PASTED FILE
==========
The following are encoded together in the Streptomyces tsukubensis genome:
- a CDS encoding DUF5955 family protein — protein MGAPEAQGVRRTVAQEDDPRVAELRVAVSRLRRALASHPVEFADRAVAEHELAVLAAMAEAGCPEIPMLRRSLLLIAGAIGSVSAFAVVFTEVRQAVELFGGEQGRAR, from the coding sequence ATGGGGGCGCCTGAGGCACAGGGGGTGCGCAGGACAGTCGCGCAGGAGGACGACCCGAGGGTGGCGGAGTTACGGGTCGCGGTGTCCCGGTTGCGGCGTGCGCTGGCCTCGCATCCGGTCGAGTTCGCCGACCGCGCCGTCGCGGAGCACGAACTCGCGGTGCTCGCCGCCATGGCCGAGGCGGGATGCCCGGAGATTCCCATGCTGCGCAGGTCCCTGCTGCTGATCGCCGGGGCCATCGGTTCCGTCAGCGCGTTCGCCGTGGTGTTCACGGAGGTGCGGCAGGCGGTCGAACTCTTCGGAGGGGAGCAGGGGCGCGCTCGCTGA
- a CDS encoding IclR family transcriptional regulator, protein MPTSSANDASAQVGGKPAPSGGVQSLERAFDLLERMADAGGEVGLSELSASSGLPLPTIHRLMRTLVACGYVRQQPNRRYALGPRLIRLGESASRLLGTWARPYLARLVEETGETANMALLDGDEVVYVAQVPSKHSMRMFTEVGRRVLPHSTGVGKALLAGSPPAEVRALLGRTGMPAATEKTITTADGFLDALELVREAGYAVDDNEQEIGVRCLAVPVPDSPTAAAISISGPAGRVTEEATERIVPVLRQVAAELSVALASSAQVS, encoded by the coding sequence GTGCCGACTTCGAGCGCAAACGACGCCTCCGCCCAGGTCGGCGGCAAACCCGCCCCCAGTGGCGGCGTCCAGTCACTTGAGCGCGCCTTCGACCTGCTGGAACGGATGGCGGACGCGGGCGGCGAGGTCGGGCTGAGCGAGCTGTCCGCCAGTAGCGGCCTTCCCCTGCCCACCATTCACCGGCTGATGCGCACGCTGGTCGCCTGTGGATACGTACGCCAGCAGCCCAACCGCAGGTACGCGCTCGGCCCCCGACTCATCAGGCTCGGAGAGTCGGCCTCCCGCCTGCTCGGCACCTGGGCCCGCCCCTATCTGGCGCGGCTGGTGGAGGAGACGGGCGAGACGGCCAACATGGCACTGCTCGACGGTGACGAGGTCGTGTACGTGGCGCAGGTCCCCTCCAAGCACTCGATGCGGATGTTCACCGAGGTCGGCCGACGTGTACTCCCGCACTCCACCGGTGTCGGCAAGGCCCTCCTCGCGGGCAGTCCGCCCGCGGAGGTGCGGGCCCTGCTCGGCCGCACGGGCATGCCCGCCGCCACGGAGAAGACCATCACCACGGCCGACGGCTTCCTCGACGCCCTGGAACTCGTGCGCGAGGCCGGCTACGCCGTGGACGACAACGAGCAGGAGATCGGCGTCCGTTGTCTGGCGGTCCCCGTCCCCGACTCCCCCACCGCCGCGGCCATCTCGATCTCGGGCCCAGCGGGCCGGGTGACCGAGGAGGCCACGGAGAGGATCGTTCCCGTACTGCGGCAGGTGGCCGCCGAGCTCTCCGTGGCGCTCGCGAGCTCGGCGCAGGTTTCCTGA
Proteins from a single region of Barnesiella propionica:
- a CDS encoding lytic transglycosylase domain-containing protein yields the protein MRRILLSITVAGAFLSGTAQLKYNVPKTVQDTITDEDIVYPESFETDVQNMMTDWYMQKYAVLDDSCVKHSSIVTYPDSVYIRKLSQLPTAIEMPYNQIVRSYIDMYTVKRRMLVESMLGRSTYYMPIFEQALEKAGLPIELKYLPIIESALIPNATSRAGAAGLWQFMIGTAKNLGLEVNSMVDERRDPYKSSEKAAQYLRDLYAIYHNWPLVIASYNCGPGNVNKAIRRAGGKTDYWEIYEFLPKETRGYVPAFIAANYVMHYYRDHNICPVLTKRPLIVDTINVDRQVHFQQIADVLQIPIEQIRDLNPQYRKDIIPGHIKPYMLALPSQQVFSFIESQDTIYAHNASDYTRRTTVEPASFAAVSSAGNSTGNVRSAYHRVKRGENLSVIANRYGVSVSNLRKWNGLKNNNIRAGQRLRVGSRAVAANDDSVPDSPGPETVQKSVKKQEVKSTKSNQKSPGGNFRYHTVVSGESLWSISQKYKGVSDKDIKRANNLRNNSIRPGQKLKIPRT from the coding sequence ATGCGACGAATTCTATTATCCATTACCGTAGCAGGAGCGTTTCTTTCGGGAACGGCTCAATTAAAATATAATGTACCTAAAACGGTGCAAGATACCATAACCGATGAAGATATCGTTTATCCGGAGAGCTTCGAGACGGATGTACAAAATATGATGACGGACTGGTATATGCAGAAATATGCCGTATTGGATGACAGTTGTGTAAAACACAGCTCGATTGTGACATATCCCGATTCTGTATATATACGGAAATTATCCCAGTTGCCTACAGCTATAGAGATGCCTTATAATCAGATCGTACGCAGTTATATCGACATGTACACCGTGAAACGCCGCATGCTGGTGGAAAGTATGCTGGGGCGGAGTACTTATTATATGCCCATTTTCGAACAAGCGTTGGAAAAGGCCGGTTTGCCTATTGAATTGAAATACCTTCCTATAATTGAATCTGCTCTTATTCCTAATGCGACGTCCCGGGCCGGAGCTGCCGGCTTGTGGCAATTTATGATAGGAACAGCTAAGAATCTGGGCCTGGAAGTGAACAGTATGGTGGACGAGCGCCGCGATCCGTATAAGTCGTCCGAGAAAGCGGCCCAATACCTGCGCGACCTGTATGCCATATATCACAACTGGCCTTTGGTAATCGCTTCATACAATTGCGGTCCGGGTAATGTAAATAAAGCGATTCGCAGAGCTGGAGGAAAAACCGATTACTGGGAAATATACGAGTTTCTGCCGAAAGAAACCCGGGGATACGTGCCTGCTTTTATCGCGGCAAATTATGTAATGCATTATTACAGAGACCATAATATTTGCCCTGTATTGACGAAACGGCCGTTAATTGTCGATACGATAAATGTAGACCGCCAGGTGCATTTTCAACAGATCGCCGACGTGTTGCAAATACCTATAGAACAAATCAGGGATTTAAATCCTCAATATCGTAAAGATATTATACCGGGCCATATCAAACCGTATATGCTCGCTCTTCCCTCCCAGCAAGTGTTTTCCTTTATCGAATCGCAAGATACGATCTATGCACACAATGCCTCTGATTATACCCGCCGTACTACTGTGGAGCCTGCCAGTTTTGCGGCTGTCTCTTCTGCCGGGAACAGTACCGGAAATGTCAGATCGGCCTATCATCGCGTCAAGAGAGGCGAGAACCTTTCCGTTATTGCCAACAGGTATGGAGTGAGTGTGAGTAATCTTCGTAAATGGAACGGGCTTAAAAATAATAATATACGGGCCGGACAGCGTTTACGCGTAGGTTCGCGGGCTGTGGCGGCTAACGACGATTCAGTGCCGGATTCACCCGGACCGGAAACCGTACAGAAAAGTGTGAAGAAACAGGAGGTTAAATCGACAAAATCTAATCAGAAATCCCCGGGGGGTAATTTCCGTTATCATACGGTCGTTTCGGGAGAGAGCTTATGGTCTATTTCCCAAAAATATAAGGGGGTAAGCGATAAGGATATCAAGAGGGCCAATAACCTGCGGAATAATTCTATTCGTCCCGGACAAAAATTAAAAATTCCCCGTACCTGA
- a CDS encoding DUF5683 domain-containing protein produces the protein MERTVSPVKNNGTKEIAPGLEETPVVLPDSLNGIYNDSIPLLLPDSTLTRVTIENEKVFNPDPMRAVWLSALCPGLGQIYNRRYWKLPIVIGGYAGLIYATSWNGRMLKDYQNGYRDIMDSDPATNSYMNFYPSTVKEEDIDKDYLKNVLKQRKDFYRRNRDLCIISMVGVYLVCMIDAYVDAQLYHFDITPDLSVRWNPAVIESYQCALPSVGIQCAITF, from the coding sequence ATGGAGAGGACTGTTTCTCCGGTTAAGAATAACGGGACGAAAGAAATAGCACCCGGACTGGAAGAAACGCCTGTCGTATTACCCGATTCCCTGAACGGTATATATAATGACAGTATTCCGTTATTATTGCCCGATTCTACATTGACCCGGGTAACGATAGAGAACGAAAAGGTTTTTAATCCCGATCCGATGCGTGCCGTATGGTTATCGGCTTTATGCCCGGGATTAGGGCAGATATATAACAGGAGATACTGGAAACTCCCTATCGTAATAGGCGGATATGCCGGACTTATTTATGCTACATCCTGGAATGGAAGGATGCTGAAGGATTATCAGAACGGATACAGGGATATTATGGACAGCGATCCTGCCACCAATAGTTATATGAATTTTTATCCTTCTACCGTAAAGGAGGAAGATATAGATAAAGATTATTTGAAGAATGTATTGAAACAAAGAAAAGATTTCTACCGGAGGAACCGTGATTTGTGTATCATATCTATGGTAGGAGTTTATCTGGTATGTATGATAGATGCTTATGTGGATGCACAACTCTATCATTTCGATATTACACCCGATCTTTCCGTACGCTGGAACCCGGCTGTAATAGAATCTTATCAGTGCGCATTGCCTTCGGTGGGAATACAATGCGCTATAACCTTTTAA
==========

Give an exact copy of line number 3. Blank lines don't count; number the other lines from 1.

- a CDS encoding IclR family transcriptional regulator, protein MPTSSANDASAQVGGKPAPSGGVQSLERAFDLLERMADAGGEVGLSELSASSGLPLPTIHRLMRTLVACGYVRQQPNRRYALGPRLIRLGESASRLLGTWARPYLARLVEETGETANMALLDGDEVVYVAQVPSKHSMRMFTEVGRRVLPHSTGVGKALLAGSPPAEVRALLGRTGMPAATEKTITTADGFLDALELVREAGYAVDDNEQEIGVRCLAVPVPDSPTAAAISISGPAGRVTEEATERIVPVLRQVAAELSVALASSAQVS, encoded by the coding sequence GTGCCGACTTCGAGCGCAAACGACGCCTCCGCCCAGGTCGGCGGCAAACCCGCCCCCAGTGGCGGCGTCCAGTCACTTGAGCGCGCCTTCGACCTGCTGGAACGGATGGCGGACGCGGGCGGCGAGGTCGGGCTGAGCGAGCTGTCCGCCAGTAGCGGCCTTCCCCTGCCCACCATTCACCGGCTGATGCGCACGCTGGTCGCCTGTGGATACGTACGCCAGCAGCCCAACCGCAGGTACGCGCTCGGCCCCCGACTCATCAGGCTCGGAGAGTCGGCCTCCCGCCTGCTCGGCACCTGGGCCCGCCCCTATCTGGCGCGGCTGGTGGAGGAGACGGGCGAGACGGCCAACATGGCACTGCTCGACGGTGACGAGGTCGTGTACGTGGCGCAGGTCCCCTCCAAGCACTCGATGCGGATGTTCACCGAGGTCGGCCGACGTGTACTCCCGCACTCCACCGGTGTCGGCAAGGCCCTCCTCGCGGGCAGTCCGCCCGCGGAGGTGCGGGCCCTGCTCGGCCGCACGGGCATGCCCGCCGCCACGGAGAAGACCATCACCACGGCCGACGGCTTCCTCGACGCCCTGGAACTCGTGCGCGAGGCCGGCTACGCCGTGGACGACAACGAGCAGGAGATCGGCGTCCGTTGTCTGGCGGTCCCCGTCCCCGACTCCCCCACCGCCGCGGCCATCTCGATCTCGGGCCCAGCGGGCCGGGTGACCGAGGAGGCCACGGAGAGGATCGTTCCCGTACTGCGGCAGGTGGCCGCCGAGCTCTCCGTGGCGCTCGCGAGCTCGGCGCAGGTTTCCTGA